Updated: Nov 3
India's Supreme Court has declined to legalise same-sex marriages, leading to disappointment among LGBTQ+ groups. Instead, the court has agreed to establish a panel to assess the extension of legal rights and benefits to same-sex couples. This decision comes after extensive hearings and considerations for 21 petitions by same-sex couples and activists, following the historic decriminalisation of Article 377 in 2018. While some judges suggested civil unions and equal benefits, the majority maintained that only parliament could legalise such unions.
The ruling has left activists and same-sex couples disheartened, with concerns raised about bureaucratic uncertainties in the process. Some have welcomed The court's decision, including those who argued that parliament should have the sole authority in deciding on such socio-legal issues. The complex nature of the matter, involving various legal implications, was acknowledged during the proceedings, leading to the realisation that changes would have significant ramifications.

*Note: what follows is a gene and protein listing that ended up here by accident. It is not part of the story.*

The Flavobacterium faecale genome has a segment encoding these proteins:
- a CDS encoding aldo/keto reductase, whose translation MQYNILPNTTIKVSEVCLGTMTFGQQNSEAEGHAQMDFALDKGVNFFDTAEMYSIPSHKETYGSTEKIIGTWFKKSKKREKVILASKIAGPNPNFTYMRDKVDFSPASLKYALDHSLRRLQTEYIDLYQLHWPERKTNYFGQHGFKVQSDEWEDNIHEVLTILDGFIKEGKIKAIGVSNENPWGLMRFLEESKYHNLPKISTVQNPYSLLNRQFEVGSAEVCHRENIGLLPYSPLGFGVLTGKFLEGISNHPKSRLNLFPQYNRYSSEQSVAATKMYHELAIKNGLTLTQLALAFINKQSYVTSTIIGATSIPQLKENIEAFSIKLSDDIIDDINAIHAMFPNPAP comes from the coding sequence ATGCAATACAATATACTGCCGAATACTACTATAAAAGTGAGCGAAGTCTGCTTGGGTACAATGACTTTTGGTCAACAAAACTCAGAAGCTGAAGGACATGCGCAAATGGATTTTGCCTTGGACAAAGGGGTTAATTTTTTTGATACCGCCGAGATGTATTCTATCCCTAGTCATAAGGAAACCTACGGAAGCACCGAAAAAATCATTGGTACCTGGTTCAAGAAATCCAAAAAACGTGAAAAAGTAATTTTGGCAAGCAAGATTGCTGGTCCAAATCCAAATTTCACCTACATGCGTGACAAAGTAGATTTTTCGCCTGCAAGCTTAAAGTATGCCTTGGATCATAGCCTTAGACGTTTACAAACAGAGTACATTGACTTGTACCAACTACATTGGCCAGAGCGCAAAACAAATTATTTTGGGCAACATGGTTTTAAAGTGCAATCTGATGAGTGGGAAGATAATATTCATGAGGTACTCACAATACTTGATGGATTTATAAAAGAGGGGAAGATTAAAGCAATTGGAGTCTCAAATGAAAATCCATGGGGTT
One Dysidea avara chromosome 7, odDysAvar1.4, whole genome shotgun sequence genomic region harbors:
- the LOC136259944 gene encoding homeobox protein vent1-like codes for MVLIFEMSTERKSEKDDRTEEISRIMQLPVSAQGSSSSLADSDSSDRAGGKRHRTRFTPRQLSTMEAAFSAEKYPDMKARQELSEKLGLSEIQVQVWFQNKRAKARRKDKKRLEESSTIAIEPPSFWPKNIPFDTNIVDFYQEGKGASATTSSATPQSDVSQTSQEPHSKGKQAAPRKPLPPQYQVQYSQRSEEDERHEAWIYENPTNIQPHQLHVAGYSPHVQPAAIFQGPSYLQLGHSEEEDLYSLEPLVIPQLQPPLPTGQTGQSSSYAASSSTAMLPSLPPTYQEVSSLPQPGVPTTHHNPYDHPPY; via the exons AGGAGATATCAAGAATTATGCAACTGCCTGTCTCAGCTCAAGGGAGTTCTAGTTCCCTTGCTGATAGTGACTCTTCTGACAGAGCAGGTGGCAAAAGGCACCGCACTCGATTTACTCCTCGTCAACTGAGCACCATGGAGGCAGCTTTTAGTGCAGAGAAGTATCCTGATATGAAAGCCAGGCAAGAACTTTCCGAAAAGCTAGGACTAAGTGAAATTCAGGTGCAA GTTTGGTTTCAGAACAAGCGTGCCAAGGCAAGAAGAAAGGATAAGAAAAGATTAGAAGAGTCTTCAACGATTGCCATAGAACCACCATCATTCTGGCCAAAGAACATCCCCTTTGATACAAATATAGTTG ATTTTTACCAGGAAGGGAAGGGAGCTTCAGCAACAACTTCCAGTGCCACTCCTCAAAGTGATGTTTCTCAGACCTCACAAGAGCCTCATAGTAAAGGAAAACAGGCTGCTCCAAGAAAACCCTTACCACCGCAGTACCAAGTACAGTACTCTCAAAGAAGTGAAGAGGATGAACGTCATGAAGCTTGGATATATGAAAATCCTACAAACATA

The LGBTQ+ community, which was hopeful of a positive outcome, is now left without the legal recognition they had sought. Despite the setback, proponents maintain that societal acceptance remains a crucial goal for the future.
Estimated to be a significant portion of the population, the LGBTQ+ community in India continues to face discrimination and stigma, with attitudes toward sex and sexuality remaining largely conservative. The decision of the Supreme Court further delays the recognition of their rights under the constitution, leaving the community without the legal recognition they had hoped for.
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